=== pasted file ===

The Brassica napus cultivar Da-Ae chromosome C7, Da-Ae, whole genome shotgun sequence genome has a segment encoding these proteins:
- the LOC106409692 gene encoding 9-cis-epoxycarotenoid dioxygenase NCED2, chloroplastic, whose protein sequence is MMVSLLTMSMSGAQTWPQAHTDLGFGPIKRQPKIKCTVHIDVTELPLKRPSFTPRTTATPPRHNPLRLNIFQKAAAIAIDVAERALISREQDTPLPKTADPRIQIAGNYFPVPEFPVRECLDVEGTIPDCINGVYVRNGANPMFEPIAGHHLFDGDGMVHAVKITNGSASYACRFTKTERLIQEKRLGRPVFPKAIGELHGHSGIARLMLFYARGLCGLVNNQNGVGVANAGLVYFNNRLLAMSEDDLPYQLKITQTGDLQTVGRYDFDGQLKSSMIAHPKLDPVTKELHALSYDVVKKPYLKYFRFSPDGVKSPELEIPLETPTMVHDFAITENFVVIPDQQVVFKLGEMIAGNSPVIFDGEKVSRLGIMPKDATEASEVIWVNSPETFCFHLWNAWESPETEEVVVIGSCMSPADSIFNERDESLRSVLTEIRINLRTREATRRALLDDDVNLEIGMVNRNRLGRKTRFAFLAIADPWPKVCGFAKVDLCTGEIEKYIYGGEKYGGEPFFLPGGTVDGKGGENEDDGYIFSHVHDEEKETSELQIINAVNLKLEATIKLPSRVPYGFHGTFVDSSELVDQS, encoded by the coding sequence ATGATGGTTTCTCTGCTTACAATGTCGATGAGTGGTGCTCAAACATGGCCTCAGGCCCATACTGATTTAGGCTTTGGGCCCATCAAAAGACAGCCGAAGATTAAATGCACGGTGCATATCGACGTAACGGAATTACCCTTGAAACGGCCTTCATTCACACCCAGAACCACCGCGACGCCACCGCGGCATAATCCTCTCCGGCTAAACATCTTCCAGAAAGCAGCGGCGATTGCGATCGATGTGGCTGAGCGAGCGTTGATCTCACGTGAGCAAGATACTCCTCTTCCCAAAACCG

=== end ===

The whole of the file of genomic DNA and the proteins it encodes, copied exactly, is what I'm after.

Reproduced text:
The Brassica napus cultivar Da-Ae chromosome C7, Da-Ae, whole genome shotgun sequence genome has a segment encoding these proteins:
- the LOC106409692 gene encoding 9-cis-epoxycarotenoid dioxygenase NCED2, chloroplastic, whose protein sequence is MMVSLLTMSMSGAQTWPQAHTDLGFGPIKRQPKIKCTVHIDVTELPLKRPSFTPRTTATPPRHNPLRLNIFQKAAAIAIDVAERALISREQDTPLPKTADPRIQIAGNYFPVPEFPVRECLDVEGTIPDCINGVYVRNGANPMFEPIAGHHLFDGDGMVHAVKITNGSASYACRFTKTERLIQEKRLGRPVFPKAIGELHGHSGIARLMLFYARGLCGLVNNQNGVGVANAGLVYFNNRLLAMSEDDLPYQLKITQTGDLQTVGRYDFDGQLKSSMIAHPKLDPVTKELHALSYDVVKKPYLKYFRFSPDGVKSPELEIPLETPTMVHDFAITENFVVIPDQQVVFKLGEMIAGNSPVIFDGEKVSRLGIMPKDATEASEVIWVNSPETFCFHLWNAWESPETEEVVVIGSCMSPADSIFNERDESLRSVLTEIRINLRTREATRRALLDDDVNLEIGMVNRNRLGRKTRFAFLAIADPWPKVCGFAKVDLCTGEIEKYIYGGEKYGGEPFFLPGGTVDGKGGENEDDGYIFSHVHDEEKETSELQIINAVNLKLEATIKLPSRVPYGFHGTFVDSSELVDQS, encoded by the coding sequence ATGATGGTTTCTCTGCTTACAATGTCGATGAGTGGTGCTCAAACATGGCCTCAGGCCCATACTGATTTAGGCTTTGGGCCCATCAAAAGACAGCCGAAGATTAAATGCACGGTGCATATCGACGTAACGGAATTACCCTTGAAACGGCCTTCATTCACACCCAGAACCACCGCGACGCCACCGCGGCATAATCCTCTCCGGCTAAACATCTTCCAGAAAGCAGCGGCGATTGCGATCGATGTGGCTGAGCGAGCGTTGATCTCACGTGAGCAAGATACTCCTCTTCCCAAAACCG